So there I was: fresh out of the fall semester and ready to get my weight down. I wrote up my plan of low carb and cardio with a head full of hope. But then, after a week or two of long-distance running and a daily intake of 1,200 calories — I found my first stretch mark EVER on my inner thigh. Instinctually, after a short-lived bout of denial, I panicked. "What could have done this?" I asked myself, "This wasn't here during finals week." The day before, when I was unbearably emaciated from a microscopic carb intake, I had eaten a banana. I remembered the strange, bubbling vibrations I had felt in my inner thigh soon after and knew I'd found my source. To add insult to injury, when I had weighed myself after this discovery, I had found that I GAINED weight! Although it's painful to admit it, I cried. It was hard to stand, as I wavered in the mirror. My arms were so numb that I rested them on the edge of the sink.
I had worked tooth and nail, and this was the result. Several nights that week, I had laid awake, unable to sleep because I was so hungry. I had told myself it'd be worth it. It wasn't.
Refusing to quit, I searched for the answer— and found it. My body was in starvation mode.
Throughout human history, mass starvation would level town populations. So, in order to survive this devastation, the human body evolved efficient ways to conserve energy. Often referred to as starvation mode, this state of being occurs when there is a sudden, extreme, and extended period of food absence. One's metabolism slows dramatically, so that they are weak. Any food consumed, rather than used, is stored. That explains the stretch mark. The more I searched, the more I read anecdote after anecdote of runners eventually cutting out all carbs and over-training to the point of fainting.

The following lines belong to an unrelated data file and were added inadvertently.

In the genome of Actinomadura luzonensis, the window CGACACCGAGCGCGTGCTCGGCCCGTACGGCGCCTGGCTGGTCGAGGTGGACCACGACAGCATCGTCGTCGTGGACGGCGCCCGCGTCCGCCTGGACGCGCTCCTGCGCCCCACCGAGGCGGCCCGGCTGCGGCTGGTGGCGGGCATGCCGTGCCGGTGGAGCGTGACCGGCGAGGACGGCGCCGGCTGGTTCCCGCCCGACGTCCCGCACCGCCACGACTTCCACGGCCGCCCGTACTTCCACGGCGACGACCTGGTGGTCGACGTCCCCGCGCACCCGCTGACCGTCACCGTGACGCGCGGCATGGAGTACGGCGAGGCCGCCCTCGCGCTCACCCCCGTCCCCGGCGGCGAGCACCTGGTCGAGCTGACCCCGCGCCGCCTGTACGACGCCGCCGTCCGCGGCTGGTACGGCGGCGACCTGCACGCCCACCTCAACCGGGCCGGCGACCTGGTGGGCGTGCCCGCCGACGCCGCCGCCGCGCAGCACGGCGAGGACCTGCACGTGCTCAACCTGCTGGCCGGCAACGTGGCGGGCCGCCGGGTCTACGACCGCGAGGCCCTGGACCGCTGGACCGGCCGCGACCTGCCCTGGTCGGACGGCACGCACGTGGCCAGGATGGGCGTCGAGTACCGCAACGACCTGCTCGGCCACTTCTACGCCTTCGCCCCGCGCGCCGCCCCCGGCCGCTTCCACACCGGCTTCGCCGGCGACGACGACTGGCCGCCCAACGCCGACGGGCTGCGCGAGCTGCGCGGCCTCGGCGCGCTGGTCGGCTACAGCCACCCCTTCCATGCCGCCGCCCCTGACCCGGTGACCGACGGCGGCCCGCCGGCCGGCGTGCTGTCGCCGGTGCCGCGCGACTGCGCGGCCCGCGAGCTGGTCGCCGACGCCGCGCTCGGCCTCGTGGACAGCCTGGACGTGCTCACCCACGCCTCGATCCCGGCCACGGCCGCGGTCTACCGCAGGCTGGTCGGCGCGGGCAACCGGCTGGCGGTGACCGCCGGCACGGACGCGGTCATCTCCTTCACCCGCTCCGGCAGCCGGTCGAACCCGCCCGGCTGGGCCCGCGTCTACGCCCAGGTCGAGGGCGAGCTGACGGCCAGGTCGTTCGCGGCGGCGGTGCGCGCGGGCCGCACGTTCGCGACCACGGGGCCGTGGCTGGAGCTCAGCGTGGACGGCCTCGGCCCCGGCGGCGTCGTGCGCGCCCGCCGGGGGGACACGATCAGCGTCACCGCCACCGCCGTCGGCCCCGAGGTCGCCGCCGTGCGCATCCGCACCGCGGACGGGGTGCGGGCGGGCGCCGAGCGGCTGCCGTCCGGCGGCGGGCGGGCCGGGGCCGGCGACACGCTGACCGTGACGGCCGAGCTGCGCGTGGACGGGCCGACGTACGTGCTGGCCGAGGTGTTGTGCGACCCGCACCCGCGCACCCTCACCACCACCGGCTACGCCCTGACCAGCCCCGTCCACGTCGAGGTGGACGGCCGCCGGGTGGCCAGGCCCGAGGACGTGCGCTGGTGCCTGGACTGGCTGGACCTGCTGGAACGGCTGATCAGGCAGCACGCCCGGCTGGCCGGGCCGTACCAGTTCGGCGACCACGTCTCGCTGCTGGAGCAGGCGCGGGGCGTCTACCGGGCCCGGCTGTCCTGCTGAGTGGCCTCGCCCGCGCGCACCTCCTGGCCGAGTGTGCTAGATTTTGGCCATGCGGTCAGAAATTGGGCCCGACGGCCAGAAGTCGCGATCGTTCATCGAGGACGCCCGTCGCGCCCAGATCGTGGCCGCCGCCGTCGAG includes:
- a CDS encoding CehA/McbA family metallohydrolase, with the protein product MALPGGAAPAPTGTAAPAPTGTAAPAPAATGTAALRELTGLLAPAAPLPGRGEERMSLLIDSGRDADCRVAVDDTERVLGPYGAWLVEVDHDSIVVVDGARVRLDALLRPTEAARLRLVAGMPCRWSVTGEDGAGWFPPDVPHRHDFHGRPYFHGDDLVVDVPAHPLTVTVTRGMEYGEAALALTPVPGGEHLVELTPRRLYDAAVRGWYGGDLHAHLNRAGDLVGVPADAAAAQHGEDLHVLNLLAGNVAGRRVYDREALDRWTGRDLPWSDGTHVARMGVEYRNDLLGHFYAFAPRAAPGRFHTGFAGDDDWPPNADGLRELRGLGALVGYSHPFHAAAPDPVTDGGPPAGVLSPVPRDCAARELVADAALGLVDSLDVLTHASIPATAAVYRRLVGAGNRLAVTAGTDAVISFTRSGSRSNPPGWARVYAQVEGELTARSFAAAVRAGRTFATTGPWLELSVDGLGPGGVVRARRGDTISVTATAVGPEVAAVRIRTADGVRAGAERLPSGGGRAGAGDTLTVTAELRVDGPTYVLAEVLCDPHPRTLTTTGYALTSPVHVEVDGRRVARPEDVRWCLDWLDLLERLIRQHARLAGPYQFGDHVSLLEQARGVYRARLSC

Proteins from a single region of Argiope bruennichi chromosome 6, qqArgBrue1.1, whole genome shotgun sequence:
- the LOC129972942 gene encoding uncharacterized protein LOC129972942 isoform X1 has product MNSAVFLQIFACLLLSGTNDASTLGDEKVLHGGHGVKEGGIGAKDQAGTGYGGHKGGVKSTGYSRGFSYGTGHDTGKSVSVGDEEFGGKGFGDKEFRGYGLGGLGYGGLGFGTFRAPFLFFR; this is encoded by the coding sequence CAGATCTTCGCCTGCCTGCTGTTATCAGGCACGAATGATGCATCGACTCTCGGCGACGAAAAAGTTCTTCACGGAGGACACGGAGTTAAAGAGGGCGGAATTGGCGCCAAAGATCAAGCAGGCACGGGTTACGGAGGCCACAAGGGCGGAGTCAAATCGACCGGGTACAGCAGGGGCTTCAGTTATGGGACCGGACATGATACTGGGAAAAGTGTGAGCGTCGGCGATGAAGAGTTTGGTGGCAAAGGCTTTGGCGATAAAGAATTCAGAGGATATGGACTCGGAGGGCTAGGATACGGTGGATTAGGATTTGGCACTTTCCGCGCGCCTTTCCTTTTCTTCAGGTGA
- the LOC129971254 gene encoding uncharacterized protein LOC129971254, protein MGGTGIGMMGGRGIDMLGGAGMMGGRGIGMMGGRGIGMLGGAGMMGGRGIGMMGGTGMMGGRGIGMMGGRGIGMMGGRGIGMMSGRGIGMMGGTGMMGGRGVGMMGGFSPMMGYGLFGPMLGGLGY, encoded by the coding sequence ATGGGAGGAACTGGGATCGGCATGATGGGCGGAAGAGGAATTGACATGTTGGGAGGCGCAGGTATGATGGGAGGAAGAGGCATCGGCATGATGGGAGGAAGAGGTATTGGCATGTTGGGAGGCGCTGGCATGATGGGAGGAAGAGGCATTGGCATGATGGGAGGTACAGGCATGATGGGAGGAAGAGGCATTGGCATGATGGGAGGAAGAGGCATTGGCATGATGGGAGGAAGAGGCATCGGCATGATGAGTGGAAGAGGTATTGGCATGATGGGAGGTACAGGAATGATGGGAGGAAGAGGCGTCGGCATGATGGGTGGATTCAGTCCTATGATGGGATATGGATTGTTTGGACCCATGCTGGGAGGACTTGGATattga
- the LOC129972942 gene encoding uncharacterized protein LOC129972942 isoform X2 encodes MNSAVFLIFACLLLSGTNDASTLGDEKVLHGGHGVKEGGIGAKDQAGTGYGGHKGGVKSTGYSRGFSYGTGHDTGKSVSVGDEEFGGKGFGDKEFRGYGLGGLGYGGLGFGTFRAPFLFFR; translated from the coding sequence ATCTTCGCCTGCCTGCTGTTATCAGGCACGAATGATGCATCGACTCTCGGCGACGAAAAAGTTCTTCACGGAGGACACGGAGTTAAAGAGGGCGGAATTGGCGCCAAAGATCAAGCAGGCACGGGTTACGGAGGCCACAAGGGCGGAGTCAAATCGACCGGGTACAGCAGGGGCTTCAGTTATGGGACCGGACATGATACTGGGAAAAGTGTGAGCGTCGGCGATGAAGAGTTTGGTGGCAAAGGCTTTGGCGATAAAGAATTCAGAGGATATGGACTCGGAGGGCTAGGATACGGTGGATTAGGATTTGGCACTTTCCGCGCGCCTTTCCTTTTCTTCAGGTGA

Since this episode, I've learned first hand that a moderate calorie deficit is key. Now, I eat about 1500 calories with at least 150 g of carbohydrates and do cardio for around 30 minutes. Not only has my weight been decreasing steadily, but I sleep like a baby. Now, whenever I catch the sight of my stretch mark, I think back to that day and am thankful that my body had warned me loud and clear that what I was doing was hurting my body.